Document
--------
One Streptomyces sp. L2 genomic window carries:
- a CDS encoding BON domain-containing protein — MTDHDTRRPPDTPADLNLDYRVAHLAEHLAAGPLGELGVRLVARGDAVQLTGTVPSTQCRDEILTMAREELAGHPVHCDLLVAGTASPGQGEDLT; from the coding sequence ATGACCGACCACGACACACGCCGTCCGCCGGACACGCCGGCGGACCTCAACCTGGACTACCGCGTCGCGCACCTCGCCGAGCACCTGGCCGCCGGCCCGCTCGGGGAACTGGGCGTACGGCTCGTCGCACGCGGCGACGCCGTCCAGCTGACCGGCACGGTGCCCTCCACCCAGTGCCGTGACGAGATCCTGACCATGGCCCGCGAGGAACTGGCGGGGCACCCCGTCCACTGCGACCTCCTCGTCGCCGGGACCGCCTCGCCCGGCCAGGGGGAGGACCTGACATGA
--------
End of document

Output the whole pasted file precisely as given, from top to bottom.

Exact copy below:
One Streptomyces sp. L2 genomic window carries:
- a CDS encoding BON domain-containing protein — MTDHDTRRPPDTPADLNLDYRVAHLAEHLAAGPLGELGVRLVARGDAVQLTGTVPSTQCRDEILTMAREELAGHPVHCDLLVAGTASPGQGEDLT; from the coding sequence ATGACCGACCACGACACACGCCGTCCGCCGGACACGCCGGCGGACCTCAACCTGGACTACCGCGTCGCGCACCTCGCCGAGCACCTGGCCGCCGGCCCGCTCGGGGAACTGGGCGTACGGCTCGTCGCACGCGGCGACGCCGTCCAGCTGACCGGCACGGTGCCCTCCACCCAGTGCCGTGACGAGATCCTGACCATGGCCCGCGAGGAACTGGCGGGGCACCCCGTCCACTGCGACCTCCTCGTCGCCGGGACCGCCTCGCCCGGCCAGGGGGAGGACCTGACATGA